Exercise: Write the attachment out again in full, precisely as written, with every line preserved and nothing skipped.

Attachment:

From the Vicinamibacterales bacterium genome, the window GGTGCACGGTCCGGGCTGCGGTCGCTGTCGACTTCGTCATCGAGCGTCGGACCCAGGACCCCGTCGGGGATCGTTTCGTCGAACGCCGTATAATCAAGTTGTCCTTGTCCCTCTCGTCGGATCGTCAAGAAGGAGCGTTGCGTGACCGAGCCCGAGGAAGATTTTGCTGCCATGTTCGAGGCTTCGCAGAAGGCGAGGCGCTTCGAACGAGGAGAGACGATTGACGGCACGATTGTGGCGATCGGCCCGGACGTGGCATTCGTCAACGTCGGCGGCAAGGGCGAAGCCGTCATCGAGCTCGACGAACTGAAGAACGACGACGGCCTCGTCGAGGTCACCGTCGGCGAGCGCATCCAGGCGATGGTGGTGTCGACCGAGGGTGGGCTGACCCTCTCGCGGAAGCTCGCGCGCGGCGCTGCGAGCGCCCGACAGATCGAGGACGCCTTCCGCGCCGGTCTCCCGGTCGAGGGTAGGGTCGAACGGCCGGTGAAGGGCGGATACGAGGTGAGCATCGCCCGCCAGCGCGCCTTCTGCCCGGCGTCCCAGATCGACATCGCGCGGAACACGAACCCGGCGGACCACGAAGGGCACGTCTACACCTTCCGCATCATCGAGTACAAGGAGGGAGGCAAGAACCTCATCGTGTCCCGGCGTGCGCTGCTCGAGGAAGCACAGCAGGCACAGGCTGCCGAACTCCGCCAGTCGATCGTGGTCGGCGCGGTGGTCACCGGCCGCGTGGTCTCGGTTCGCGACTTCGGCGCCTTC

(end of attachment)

From the Vicinamibacterales bacterium genome, the window GGTGCACGGTCCGGGCTGCGGTCGCTGTCGACTTCGTCATCGAGCGTCGGACCCAGGACCCCGTCGGGGATCGTTTCGTCGAACGCCGTATAATCAAGTTGTCCTTGTCCCTCTCGTCGGATCGTCAAGAAGGAGCGTTGCGTGACCGAGCCCGAGGAAGATTTTGCTGCCATGTTCGAGGCTTCGCAGAAGGCGAGGCGCTTCGAACGAGGAGAGACGATTGACGGCACGATTGTGGCGATCGGCCCGGACGTGGCATTCGTCAACGTCGGCGGCAAGGGCGAAGCCGTCATCGAGCTCGACGAACTGAAGAACGACGACGGCCTCGTCGAGGTCACCGTCGGCGAGCGCATCCAGGCGATGGTGGTGTCGACCGAGGGTGGGCTGACCCTCTCGCGGAAGCTCGCGCGCGGCGCTGCGAGCGCCCGACAGATCGAGGACGCCTTCCGCGCCGGTCTCCCGGTCGAGGGTAGGGTCGAACGGCCGGTGAAGGGCGGATACGAGGTGAGCATCGCCCGCCAGCGCGCCTTCTGCCCGGCGTCCCAGATCGACATCGCGCGGAACACGAACCCGGCGGACCACGAAGGGCACGTCTACACCTTCCGCATCATCGAGTACAAGGAGGGAGGCAAGAACCTCATCGTGTCCCGGCGTGCGCTGCTCGAGGAAGCACAGCAGGCACAGGCTGCCGAACTCCGCCAGTCGATCGTGGTCGGCGCGGTGGTCACCGGCCGCGTGGTCTCGGTTCGCGACTTCGGCGCCTTC